“The psalmist in Psalm 73, for example, pondered the mysterious providence of God that can permit the wicked to prosper while the righteous suffers.  After a sustained reflection on his doubts, he said, ‘If I had said, ‘I will speak thus,’ I would have betrayed your children’ (Psalm 73:15).  As a result, without publicly proclaiming his doubts, he went to the sanctuary to battle it out with the Lord (73:17).  There he received a vision of Gods’ sovereignty, and in the rest of the psalm he praised God.  We too must grapple until we see things the way that God sees them.  This will give us the confidence to be agents of hope in this hopeless world.”[5]

    vv.27-38: “The sailors planned to sail away in the dinghy, which would have been quite useless for 276 people; but Paul frustrated their plans.  The ship’s company must sink or swim together. Next comes a most human and suggestive episode.  Paul insisted that they should eat.  He was a visionary man of God; but he was also an intensely practical man.  He had not the slightest doubt that God would do his part but he also knew that they must do theirs.  Paul was not one of those people who ‘were so heavenly minded that they were of no earthly use.’ He knew that hungry men are not efficient men; and so he gathered the ship’s company around him and made them eat.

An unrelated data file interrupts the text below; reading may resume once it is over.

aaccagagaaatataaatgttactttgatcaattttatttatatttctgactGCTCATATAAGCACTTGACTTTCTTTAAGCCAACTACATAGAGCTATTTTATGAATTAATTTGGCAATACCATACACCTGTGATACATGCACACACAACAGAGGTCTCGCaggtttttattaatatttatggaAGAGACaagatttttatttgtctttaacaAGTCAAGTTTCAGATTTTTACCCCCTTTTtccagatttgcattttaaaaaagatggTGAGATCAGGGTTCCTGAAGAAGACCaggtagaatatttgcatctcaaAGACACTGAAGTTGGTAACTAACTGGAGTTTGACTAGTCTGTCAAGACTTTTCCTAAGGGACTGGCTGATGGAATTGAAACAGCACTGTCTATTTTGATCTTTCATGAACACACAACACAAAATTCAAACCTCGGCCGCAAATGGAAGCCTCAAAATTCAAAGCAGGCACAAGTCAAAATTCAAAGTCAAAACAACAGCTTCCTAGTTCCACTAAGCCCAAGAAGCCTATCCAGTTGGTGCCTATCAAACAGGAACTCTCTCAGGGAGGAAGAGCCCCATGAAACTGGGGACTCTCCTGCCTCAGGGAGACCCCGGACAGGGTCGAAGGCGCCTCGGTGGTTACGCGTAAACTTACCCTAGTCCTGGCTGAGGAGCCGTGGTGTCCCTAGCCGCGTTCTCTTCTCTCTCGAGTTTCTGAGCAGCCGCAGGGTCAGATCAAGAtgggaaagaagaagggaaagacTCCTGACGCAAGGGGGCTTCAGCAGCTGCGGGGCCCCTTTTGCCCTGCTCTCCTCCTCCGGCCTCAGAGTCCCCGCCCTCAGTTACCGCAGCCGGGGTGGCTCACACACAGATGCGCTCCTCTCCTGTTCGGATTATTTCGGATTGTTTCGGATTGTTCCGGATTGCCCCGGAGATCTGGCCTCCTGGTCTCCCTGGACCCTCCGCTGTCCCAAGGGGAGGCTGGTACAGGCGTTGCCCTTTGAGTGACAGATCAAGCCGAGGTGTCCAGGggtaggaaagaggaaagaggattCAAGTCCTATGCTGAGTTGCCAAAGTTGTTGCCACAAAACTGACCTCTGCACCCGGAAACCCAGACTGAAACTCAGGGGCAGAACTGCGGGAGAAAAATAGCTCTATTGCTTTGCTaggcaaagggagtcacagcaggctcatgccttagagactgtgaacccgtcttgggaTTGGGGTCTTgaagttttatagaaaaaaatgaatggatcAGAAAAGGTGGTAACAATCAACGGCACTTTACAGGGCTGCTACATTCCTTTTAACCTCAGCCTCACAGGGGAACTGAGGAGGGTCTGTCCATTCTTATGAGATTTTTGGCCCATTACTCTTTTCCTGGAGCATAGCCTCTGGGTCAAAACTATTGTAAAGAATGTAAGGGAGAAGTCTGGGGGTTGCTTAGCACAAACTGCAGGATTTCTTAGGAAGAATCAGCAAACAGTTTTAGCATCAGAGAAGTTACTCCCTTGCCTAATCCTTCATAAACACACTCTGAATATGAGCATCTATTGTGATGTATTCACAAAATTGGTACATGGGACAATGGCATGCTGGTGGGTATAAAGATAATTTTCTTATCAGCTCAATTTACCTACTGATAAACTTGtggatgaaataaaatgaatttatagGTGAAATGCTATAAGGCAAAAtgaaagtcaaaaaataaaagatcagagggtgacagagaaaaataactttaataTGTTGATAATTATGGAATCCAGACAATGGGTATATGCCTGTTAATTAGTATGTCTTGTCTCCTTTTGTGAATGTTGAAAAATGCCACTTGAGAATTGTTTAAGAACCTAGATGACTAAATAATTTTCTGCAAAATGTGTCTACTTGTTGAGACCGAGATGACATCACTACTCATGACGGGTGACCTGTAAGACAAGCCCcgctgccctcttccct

“As we read the narrative, into the tempest there seems to come a strange calm.  The man of God has somehow made others sure that God is in charge of things.  The most useful people in the world are those who, being themselves calm, bring to others the secret of confidence.  Paul was like that; and every follower of Jesus ought to be steadfast when others are in turmoil.”[6]

    vv.30-32: “Contrary to the best tradition of the sea, the sailors schemed to save themselves by lowering the dinghy (cf. vv. 16-17) under cover of lowering some more anchors from the bow. But Paul saw through the ruse, doubtless realizing that no sailor would drop anchors from the bow under such conditions. He knew to try to make shore in the morning without a full crew would be disastrous. So Paul warned Julius that all would be lost if the sailors deserted the ship. Though he had not listened to Paul earlier (cf. vv. 11-12), Julius took his advice here and ordered his men to cut the lines holding the dinghy and let it fall away.”[7]

    vv.33-38: “The storm had been so fierce that preparing food had been impossible. In this time of crisis, Paul’s great qualities of leadership came to the fore. Urging all on board to eat, he took some bread, gave thanks to God, and ate it. The others on board also ate. Then, strengthened by the food, they threw the cargo of grain overboard to give the ship a shallower draft as they beached her.